We used tung oil.  I was pleased with it because it didn't smell too overwhelming, nor did it change the color of the wood.  Apparently there are a lot of different products to protect your wood, and perhaps the reason I felt the project so overwhelming was simply because at first I wasn't sure we picked the right one.  Not to mention Steve was convinced we'd need five coats to keep our wood from turning yellow over time, and between each coat the whole house would need a good bristly scrub.  Well it got a scrub, I missed the whole thing, but the house only got two coats of varnish, and somewhere along the line me and Steve decided two was good.  Call us lazy, I don't care.

Friday, February 10, 2012

Bowl Lighting

When it was time to buy lights, Steve and I couldn't find anything we liked.  Our first inclination was recessed lighting, it's nice and subtle, meshing with the clean cabin feel.  But we soon found the idea wasn't practical, as any recessed light worth the hassle needs, like, five feet of space to hide in.  Okay, that's an exaggeration, but the point is our walls weren't thick enough, much to our dismay.  So we went back to searching for the perfect lights.  I found it unfortunate that when you type in 'cabin lighting' on google, the only result is a variety of antler chandeliers, and, well, I had a hard time getting into that.  What was fortunate is that I had a stroke of genius--not like the miniature clawfoot tub idea, but better, not to mention realistic.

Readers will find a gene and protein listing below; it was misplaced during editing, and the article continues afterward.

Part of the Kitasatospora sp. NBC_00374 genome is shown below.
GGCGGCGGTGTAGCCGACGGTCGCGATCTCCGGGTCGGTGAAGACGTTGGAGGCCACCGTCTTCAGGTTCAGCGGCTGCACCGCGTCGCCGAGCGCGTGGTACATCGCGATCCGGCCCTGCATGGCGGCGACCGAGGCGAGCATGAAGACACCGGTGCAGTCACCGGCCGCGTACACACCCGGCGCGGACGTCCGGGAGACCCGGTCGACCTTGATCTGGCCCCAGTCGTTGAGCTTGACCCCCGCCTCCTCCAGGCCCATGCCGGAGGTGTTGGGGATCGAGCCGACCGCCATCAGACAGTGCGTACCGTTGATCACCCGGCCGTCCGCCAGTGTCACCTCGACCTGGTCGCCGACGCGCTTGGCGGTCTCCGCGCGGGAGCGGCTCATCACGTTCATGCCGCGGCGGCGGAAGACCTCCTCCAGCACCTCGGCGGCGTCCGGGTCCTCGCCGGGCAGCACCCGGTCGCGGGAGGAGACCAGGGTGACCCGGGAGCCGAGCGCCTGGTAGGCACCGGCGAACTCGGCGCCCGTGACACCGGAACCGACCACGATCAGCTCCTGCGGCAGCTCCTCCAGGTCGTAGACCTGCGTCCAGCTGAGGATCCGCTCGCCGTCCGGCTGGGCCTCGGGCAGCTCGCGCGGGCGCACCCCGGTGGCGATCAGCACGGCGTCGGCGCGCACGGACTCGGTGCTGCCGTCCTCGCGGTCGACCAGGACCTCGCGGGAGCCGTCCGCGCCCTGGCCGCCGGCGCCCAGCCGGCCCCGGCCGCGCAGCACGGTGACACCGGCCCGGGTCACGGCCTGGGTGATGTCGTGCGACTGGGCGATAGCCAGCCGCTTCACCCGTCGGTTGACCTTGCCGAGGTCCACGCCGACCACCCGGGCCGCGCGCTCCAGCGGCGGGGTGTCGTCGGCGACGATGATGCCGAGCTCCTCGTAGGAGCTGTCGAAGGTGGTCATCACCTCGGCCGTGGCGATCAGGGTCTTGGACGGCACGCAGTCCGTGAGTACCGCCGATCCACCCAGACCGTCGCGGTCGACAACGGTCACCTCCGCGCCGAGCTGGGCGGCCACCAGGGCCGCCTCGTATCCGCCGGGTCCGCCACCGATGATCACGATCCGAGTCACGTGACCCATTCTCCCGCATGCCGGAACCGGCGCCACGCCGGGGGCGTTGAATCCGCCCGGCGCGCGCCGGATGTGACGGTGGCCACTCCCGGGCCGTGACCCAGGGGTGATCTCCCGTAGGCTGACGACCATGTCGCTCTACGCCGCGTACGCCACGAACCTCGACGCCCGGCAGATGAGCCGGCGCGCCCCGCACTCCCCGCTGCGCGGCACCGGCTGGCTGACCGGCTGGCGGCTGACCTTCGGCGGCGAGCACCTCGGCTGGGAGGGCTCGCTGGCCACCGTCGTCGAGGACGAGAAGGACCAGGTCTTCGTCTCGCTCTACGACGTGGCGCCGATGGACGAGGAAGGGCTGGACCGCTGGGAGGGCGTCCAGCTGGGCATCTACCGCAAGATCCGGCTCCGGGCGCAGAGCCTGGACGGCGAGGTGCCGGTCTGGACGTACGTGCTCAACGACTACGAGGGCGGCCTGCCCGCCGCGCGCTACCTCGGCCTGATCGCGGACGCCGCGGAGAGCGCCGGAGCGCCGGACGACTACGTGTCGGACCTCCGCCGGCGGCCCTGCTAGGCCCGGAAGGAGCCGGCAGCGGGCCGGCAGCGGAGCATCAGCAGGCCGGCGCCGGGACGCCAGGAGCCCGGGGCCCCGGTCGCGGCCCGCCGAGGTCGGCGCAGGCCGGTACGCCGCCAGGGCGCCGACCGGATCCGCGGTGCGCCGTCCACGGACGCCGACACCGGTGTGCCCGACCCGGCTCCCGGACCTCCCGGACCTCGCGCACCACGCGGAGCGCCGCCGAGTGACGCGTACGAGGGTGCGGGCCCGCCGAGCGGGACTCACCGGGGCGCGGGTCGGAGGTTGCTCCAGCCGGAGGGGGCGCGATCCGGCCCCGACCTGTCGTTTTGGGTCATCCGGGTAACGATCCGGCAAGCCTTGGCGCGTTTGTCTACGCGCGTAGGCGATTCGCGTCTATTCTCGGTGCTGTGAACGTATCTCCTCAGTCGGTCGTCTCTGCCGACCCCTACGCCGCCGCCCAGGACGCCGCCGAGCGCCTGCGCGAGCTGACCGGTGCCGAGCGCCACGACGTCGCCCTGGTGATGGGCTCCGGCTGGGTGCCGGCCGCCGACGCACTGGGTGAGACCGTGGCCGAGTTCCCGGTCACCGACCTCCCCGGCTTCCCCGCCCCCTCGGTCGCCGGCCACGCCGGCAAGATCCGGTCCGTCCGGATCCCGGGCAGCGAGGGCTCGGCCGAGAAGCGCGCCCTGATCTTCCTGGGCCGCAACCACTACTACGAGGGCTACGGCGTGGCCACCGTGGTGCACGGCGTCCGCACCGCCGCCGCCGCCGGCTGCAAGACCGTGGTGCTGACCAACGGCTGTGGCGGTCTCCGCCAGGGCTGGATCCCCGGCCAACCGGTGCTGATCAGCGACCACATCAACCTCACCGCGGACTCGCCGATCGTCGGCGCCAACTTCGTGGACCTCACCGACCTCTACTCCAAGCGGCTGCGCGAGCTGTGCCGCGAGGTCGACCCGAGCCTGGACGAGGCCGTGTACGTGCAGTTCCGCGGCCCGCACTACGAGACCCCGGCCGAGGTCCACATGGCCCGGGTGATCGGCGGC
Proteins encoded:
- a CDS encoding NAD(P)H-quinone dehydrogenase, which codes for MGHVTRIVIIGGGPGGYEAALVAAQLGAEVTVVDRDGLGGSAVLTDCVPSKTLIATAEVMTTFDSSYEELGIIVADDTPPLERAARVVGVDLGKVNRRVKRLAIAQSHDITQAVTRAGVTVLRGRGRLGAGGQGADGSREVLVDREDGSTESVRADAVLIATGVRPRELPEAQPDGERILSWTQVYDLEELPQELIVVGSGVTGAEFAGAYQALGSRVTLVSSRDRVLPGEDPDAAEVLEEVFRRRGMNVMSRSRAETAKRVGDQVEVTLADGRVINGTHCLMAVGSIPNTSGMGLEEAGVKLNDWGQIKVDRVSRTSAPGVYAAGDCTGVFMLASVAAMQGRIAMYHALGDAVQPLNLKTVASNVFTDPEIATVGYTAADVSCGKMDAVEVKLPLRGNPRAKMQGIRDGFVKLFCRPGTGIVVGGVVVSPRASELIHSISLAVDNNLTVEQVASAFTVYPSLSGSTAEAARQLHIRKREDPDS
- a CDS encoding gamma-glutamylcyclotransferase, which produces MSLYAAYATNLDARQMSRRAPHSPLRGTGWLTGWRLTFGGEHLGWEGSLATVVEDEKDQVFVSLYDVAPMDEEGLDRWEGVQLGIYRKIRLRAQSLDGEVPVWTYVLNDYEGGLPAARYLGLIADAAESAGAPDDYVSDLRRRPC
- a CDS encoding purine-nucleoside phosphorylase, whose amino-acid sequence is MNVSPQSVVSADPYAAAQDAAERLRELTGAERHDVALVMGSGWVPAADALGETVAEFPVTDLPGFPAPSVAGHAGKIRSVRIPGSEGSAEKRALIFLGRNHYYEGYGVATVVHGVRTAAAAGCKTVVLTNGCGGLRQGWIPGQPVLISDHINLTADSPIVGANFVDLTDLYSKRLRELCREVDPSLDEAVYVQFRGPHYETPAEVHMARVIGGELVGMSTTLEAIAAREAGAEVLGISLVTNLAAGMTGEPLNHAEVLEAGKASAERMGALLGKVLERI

Actually... as I'm writing this, I just remembered it wasn't my idea at all, but a website I found about creating your own lights from wooden bowls.  Sad.  I just deflated my own tires.  Well okay, it may not be my idea, but I found it because I launched an extremly thorough investigation on wooden lamps, which should count for something.  So anyway, I went to (and if you don't know what it is you should start buying christmas gifts there asap) and bought a bunch of pretty bowls. 
The rest is pretty much history.  When the time came we used pendant lamp kits for the three hanging lights in our living room.  I made a small 'chandelier' with the same kits to hang in the bay window area.  Two (the least exciting) bowls have been banished to the lofts, I didn't bother taking pictures because they won't wow you anyway.  Two for the kitchen, one of those is my personal fav.  And the bathroom light as an afterthought, obviously I didn't use wood, that would clash, so we went simple. 
Behold, and be amazed!

Kitchen Light

The other kitchen light.  My Favorite.

The living room lights.


Bay Window Light

Bathroom Light

Wednesday, February 8, 2012

The Pretty Innards